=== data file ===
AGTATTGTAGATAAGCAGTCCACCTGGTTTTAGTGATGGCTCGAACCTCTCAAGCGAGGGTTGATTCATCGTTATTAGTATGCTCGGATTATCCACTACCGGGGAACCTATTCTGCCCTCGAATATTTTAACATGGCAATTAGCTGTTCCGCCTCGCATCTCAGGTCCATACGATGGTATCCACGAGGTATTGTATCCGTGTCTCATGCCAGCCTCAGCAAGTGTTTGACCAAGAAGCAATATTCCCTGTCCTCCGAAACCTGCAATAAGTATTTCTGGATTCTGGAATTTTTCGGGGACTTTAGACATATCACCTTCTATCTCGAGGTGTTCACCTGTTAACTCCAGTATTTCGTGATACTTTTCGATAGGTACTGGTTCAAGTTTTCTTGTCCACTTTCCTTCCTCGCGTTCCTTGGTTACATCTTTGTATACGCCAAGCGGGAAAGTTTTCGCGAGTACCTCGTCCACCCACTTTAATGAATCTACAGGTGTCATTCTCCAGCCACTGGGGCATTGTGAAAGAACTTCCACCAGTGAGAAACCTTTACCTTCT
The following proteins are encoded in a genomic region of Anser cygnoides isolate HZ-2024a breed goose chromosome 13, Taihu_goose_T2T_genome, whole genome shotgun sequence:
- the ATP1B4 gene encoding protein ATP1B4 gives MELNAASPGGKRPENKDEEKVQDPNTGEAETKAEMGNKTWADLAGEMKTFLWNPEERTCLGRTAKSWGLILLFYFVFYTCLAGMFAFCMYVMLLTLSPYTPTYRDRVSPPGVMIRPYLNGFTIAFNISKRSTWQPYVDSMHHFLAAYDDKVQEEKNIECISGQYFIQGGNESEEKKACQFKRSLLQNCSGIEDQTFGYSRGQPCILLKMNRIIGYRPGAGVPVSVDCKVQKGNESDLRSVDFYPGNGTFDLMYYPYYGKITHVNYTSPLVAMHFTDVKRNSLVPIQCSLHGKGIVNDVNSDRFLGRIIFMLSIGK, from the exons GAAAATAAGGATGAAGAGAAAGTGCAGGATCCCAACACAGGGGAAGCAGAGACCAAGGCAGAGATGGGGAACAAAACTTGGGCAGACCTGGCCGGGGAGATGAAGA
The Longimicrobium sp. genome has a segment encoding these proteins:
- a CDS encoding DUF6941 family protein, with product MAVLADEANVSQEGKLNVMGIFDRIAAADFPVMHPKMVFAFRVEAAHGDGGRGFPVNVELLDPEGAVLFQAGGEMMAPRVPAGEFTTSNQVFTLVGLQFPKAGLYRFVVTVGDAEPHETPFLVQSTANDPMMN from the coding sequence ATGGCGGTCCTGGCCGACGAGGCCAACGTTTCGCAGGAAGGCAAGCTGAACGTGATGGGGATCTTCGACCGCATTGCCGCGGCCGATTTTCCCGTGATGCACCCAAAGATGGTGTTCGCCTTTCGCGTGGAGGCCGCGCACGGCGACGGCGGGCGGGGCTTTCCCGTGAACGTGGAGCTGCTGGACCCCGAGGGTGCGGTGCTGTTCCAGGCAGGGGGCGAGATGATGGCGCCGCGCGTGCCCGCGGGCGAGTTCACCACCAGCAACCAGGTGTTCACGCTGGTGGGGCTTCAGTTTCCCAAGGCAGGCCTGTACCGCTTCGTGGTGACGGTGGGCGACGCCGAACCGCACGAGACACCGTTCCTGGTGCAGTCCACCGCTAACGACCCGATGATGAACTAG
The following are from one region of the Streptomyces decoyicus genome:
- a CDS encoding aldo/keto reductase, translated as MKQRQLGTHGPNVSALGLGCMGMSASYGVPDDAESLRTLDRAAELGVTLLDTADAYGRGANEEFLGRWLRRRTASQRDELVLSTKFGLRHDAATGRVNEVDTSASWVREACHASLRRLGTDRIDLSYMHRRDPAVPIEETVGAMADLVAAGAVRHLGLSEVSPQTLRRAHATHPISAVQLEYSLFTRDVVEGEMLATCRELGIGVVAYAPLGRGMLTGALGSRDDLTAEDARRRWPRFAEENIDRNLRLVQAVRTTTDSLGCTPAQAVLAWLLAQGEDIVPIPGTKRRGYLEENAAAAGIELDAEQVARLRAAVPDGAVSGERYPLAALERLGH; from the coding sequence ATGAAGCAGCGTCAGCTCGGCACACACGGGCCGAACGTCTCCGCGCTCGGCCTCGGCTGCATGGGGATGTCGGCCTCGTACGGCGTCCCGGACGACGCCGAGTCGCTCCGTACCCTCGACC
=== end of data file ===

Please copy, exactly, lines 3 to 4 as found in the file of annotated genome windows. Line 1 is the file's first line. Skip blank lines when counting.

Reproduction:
- the ATP1B4 gene encoding protein ATP1B4 gives MELNAASPGGKRPENKDEEKVQDPNTGEAETKAEMGNKTWADLAGEMKTFLWNPEERTCLGRTAKSWGLILLFYFVFYTCLAGMFAFCMYVMLLTLSPYTPTYRDRVSPPGVMIRPYLNGFTIAFNISKRSTWQPYVDSMHHFLAAYDDKVQEEKNIECISGQYFIQGGNESEEKKACQFKRSLLQNCSGIEDQTFGYSRGQPCILLKMNRIIGYRPGAGVPVSVDCKVQKGNESDLRSVDFYPGNGTFDLMYYPYYGKITHVNYTSPLVAMHFTDVKRNSLVPIQCSLHGKGIVNDVNSDRFLGRIIFMLSIGK, from the exons GAAAATAAGGATGAAGAGAAAGTGCAGGATCCCAACACAGGGGAAGCAGAGACCAAGGCAGAGATGGGGAACAAAACTTGGGCAGACCTGGCCGGGGAGATGAAGA
The Longimicrobium sp. genome has a segment encoding these proteins: